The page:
Neither of these letters is sufficient for us, but the two together should provide some amusement. The first is in the Brainerd Dispatch of Brainerd, Minnesota, titled Already a theocracy. The newspaper doesn’t seem to have a comments feature.
Because the writer isn’t a politician, preacher, or other public figure, we won’t embarrass or promote him by using his full name. His first name is Phil. Excerpts from his letter will be enhanced with our Curmudgeonly commentary and some bold font for emphasis. Here we go!
Some earlier letters expressed concern that America might become a theocracy. I submit that in one respect, America is already a theocracy which employs tight control over academia and big media.
Really, Phil? Tell us more:
Evolutionism says that primordial slime, without the aid of outside intellectual input, got real smart and fashioned molecular systems that exceed the complexity of IBM and Microsoft’s computer languages and operating systems. Evolution is religion masquerading as science. It takes a lot of “faith” to believe in that kind of “religion.”
After some quote-mining, Phil’s letter ends with this:
One of three statements carved in stone above the University of Minnesota’s Cyrus Northup Auditorium entrance reads: “Dedicated to the advancement of learning and the search for truth.” I look forward to the day when American universities and big media will be released from the theocratic tyranny of Evolutionism’s religious “thought police” so they can freely choose to comply with that statement in stone.
Yeah, we know — that wasn’t very good. The other letter we found is in the La Crosse Tribune of La Crosse, Wisconsin. The city’s name originated from the game played by Native Americans there. The letter is titled There’s no logic in evolution, and the author’s name is David. The newspaper has a comments feature. Here we go:
If millions of years have gone by, could the following ever happen? All the parts of a 2010 Cadillac are lying in a heap in a canyon. A cyclone stirs up all the parts of this vehicle. When this cyclone subsides — presto! — all the parts have been “blown” together — correctly. This 2010 Cadillac appears and it is completely assembled. Of course, the odds of this ever happening will remain an impossibility — forever.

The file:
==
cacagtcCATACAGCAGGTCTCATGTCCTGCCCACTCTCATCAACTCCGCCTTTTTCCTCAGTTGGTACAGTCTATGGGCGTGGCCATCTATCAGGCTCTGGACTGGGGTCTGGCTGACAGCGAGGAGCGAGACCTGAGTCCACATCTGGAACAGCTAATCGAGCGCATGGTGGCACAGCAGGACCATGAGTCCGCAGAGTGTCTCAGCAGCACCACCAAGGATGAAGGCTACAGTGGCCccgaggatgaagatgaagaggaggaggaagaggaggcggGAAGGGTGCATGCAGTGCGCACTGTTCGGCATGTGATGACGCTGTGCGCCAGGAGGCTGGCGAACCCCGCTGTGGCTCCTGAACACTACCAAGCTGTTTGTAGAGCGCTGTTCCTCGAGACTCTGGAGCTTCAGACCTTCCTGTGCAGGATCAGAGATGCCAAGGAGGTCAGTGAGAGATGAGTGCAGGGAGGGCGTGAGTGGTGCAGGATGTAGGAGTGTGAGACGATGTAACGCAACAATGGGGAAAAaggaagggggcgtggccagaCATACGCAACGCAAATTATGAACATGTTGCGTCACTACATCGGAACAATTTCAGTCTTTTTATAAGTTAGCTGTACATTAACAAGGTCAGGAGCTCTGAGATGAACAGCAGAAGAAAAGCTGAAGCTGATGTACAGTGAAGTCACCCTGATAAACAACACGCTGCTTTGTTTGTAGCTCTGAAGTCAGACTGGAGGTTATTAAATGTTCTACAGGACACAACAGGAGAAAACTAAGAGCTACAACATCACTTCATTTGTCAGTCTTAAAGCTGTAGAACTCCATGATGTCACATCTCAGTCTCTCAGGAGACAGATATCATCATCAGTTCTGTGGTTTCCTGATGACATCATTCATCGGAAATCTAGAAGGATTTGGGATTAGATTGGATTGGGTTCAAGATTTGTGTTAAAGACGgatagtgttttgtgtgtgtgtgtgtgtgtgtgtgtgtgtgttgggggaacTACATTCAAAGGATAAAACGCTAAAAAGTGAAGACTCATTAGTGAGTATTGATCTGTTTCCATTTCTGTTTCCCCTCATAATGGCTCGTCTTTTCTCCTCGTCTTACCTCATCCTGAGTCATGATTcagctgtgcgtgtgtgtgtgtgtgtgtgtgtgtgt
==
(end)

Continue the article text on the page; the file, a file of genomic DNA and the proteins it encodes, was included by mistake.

Yet another creationist relies on the junkyard tornado argument. Let’s read on:
If we believed in the Easter bunny, Santa Claus or the tooth fairy, people would say that we are not of sound mind.
David hasn’t thought that through to its inevitable conclusion, and he probably never will. He continues, but we’ll re-sequence his paragraphs to present his view more coherently:
We can imagine anything in our minds (including that which would be an impossibility), but we shouldn’t expect anyone to believe of accept imaginative thought as fact.
Uh huh — like Adam & Eve and Noah’s Ark. Here’s more:
The human body is immeasurably more complex than any vehicle, yet a few creator-deniers have deceived themselves by believing in a myriad of impossibilities from their imaginations. Evolution will always remain an impossibility.
Here’s the letter’s conclusion:
Read the ﬁrst sentence of the Bible. It says this: “In the beginning, God created the heaven and the earth.”
No Easter bunny or Santa Claus for David. He’s smart!
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